Researchers at Karolinska Institutet and SciLifeLab in Sweden describe in a study published in Science how they have improved the ability of a protein to repair oxidative DNA damage and created a new protein function. Their innovative technique can lead to improved drugs for diseases involving oxidative stress, such as cancer, Alzheimer’s disease and lung diseases, but the researchers believe it has even greater potential.
Drug development has long been based on finding specific pathogenic proteins and creating treatments that involve blocking these proteins in various ways. However, many diseases are caused by a loss of or decrease in protein function, which cannot be directly targeted by using inhibitors.
Based on a Nobel Prize-winning discovery
In the current study, researchers from Karolinska Institutet improved the function of a protein called OGG1, an enzyme that repairs oxidative DNA damage, implicated in ageing and diseases such as Alzheimer’s disease, cancer, obesity, cardiovascular diseases, autoimmune diseases and lung diseases.
To conduct their research, the group used a method called organocatalysis, a tool developed by Benjamin List and David W.C. MacMillan who were awarded the 2021 Nobel Prize in Chemistry. The method is based on the discovery that small organic molecules can serve as catalysts and induce chemical reactions without themselves being part of the final product.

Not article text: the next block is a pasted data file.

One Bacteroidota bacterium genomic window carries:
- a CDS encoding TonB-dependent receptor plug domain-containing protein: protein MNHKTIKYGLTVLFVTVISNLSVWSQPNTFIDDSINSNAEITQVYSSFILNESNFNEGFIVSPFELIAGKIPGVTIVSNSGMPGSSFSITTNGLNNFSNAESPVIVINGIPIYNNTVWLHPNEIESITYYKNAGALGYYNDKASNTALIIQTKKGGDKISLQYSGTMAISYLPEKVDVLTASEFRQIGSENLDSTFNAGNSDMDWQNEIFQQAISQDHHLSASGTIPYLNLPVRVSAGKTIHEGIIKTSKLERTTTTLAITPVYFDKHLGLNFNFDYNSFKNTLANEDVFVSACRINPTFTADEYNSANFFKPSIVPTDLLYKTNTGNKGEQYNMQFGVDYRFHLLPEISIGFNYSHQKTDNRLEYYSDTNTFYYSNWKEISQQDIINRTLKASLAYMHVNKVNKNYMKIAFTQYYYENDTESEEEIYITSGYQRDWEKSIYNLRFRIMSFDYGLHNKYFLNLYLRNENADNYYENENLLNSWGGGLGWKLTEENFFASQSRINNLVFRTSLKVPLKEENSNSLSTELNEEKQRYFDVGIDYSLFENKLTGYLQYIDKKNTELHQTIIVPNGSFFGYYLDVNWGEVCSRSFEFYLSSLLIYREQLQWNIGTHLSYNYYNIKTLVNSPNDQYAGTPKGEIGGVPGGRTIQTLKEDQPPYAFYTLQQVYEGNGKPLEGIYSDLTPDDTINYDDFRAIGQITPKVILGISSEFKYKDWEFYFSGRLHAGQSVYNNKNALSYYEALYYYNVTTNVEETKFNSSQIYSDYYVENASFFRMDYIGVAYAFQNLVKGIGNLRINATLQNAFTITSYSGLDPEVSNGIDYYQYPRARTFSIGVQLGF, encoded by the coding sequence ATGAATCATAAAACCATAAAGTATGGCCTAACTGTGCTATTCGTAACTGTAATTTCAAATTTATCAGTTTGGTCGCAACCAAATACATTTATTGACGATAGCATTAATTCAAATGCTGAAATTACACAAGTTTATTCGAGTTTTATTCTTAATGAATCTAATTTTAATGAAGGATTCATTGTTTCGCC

The researchers examined how such catalyst molecules, previously described by others, bind to OGG1 and affect its function in cells. One of the molecules proved to be of particular interest.
Ten times more effective
“When we introduce the catalyst into the enzyme, the enzyme becomes ten times more effective at repairing oxidative DNA damage and can perform a new repair function,” says the study’s first author Maurice Michel, assistant professor at the Department of Oncology-Pathology, Karolinska Institutet.
The catalyst made it possible for the enzyme to cut the DNA in an unusual way so that it no longer requires its regular protein APE1 to work but another protein called PNKP1.
The researchers believe that OGG1 proteins improved in this way can form new drugs for diseases in which oxidative damage is implicated. However, Professor Thomas Helleday at the Department of Oncology-Pathology, Karolinska Institutet and the study’s last author also sees broader applications, where the concept of adding a small catalyst molecule to a protein is used to improve and change other proteins as well.
New protein functions are generated
“We believe that this technology could instigate a paradigm shift in the pharmaceutical industry, whereby new protein functions are generated instead of being suppressed by inhibitors,” says Thomas Helleday. “But the technique isn’t limited to drugs. The applications are virtually unlimited.”
The study was financed by numerous bodies, including the European Research Council, the Swedish Research Council, the Crafoord Foundation, the Swedish Cancer Society, the Torsten and Ragnar Söderberg Foundation and the Dr Åke Olsson Foundation for Haematological Research.
Many of the researchers involved in the study are listed in a patent application concerning OGG1 inhibitors and are associated with the organisation that owns the patent. Two are employed by Oxcia AB, which licenses the patent, and many are shareholders in the company.